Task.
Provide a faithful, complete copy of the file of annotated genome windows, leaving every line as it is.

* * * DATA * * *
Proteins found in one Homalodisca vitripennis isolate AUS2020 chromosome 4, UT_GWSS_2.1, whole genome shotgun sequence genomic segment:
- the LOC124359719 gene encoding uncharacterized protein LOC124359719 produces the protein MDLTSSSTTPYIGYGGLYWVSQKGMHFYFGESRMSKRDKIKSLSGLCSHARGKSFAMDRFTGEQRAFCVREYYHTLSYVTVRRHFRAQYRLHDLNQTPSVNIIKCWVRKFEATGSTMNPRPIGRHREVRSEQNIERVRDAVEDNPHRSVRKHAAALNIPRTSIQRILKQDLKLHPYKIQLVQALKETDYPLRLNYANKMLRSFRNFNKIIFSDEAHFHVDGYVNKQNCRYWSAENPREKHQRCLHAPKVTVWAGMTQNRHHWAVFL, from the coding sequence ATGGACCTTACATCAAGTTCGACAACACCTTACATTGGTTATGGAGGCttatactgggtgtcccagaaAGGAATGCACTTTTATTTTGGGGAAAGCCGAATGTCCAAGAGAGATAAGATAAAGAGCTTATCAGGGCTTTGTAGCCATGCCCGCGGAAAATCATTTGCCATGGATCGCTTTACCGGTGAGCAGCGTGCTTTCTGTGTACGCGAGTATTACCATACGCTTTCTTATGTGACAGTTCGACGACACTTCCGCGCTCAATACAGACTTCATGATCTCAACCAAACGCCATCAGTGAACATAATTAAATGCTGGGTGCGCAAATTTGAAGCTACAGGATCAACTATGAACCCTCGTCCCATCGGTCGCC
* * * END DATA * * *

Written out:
Proteins found in one Homalodisca vitripennis isolate AUS2020 chromosome 4, UT_GWSS_2.1, whole genome shotgun sequence genomic segment:
- the LOC124359719 gene encoding uncharacterized protein LOC124359719 produces the protein MDLTSSSTTPYIGYGGLYWVSQKGMHFYFGESRMSKRDKIKSLSGLCSHARGKSFAMDRFTGEQRAFCVREYYHTLSYVTVRRHFRAQYRLHDLNQTPSVNIIKCWVRKFEATGSTMNPRPIGRHREVRSEQNIERVRDAVEDNPHRSVRKHAAALNIPRTSIQRILKQDLKLHPYKIQLVQALKETDYPLRLNYANKMLRSFRNFNKIIFSDEAHFHVDGYVNKQNCRYWSAENPREKHQRCLHAPKVTVWAGMTQNRHHWAVFL, from the coding sequence ATGGACCTTACATCAAGTTCGACAACACCTTACATTGGTTATGGAGGCttatactgggtgtcccagaaAGGAATGCACTTTTATTTTGGGGAAAGCCGAATGTCCAAGAGAGATAAGATAAAGAGCTTATCAGGGCTTTGTAGCCATGCCCGCGGAAAATCATTTGCCATGGATCGCTTTACCGGTGAGCAGCGTGCTTTCTGTGTACGCGAGTATTACCATACGCTTTCTTATGTGACAGTTCGACGACACTTCCGCGCTCAATACAGACTTCATGATCTCAACCAAACGCCATCAGTGAACATAATTAAATGCTGGGTGCGCAAATTTGAAGCTACAGGATCAACTATGAACCCTCGTCCCATCGGTCGCC